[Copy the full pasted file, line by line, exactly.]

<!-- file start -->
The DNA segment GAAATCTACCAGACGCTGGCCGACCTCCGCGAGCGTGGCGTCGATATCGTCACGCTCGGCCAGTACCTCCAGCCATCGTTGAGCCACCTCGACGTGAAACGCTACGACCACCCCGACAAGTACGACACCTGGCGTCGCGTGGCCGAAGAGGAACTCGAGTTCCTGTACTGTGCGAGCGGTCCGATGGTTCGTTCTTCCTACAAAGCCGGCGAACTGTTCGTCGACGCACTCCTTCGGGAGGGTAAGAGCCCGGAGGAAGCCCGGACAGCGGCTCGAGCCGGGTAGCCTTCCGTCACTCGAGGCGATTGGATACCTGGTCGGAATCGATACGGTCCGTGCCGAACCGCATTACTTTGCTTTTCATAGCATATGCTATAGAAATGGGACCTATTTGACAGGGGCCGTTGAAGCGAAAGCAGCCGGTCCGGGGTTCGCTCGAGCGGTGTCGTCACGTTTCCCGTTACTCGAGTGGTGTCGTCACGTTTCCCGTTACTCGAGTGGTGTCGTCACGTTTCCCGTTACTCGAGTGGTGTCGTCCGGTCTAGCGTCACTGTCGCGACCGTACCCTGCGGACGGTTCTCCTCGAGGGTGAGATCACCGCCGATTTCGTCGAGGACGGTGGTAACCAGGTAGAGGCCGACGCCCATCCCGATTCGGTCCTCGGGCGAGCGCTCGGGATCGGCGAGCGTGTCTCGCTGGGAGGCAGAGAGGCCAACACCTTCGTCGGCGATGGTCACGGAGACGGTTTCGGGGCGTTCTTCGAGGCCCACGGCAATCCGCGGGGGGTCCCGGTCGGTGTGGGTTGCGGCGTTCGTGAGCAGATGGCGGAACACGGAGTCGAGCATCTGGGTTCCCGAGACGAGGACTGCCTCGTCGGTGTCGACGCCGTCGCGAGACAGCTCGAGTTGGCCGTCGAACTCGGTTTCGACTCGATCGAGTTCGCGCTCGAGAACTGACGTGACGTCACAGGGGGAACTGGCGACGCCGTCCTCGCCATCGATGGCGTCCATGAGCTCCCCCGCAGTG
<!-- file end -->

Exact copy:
The DNA segment GAAATCTACCAGACGCTGGCCGACCTCCGCGAGCGTGGCGTCGATATCGTCACGCTCGGCCAGTACCTCCAGCCATCGTTGAGCCACCTCGACGTGAAACGCTACGACCACCCCGACAAGTACGACACCTGGCGTCGCGTGGCCGAAGAGGAACTCGAGTTCCTGTACTGTGCGAGCGGTCCGATGGTTCGTTCTTCCTACAAAGCCGGCGAACTGTTCGTCGACGCACTCCTTCGGGAGGGTAAGAGCCCGGAGGAAGCCCGGACAGCGGCTCGAGCCGGGTAGCCTTCCGTCACTCGAGGCGATTGGATACCTGGTCGGAATCGATACGGTCCGTGCCGAACCGCATTACTTTGCTTTTCATAGCATATGCTATAGAAATGGGACCTATTTGACAGGGGCCGTTGAAGCGAAAGCAGCCGGTCCGGGGTTCGCTCGAGCGGTGTCGTCACGTTTCCCGTTACTCGAGTGGTGTCGTCACGTTTCCCGTTACTCGAGTGGTGTCGTCACGTTTCCCGTTACTCGAGTGGTGTCGTCCGGTCTAGCGTCACTGTCGCGACCGTACCCTGCGGACGGTTCTCCTCGAGGGTGAGATCACCGCCGATTTCGTCGAGGACGGTGGTAACCAGGTAGAGGCCGACGCCCATCCCGATTCGGTCCTCGGGCGAGCGCTCGGGATCGGCGAGCGTGTCTCGCTGGGAGGCAGAGAGGCCAACACCTTCGTCGGCGATGGTCACGGAGACGGTTTCGGGGCGTTCTTCGAGGCCCACGGCAATCCGCGGGGGGTCCCGGTCGGTGTGGGTTGCGGCGTTCGTGAGCAGATGGCGGAACACGGAGTCGAGCATCTGGGTTCCCGAGACGAGGACTGCCTCGTCGGTGTCGACGCCGTCGCGAGACAGCTCGAGTTGGCCGTCGAACTCGGTTTCGACTCGATCGAGTTCGCGCTCGAGAACTGACGTGACGTCACAGGGGGAACTGGCGACGCCGTCCTCGCCATCGATGGCGTCCATGAGCTCCCCCGCAGTG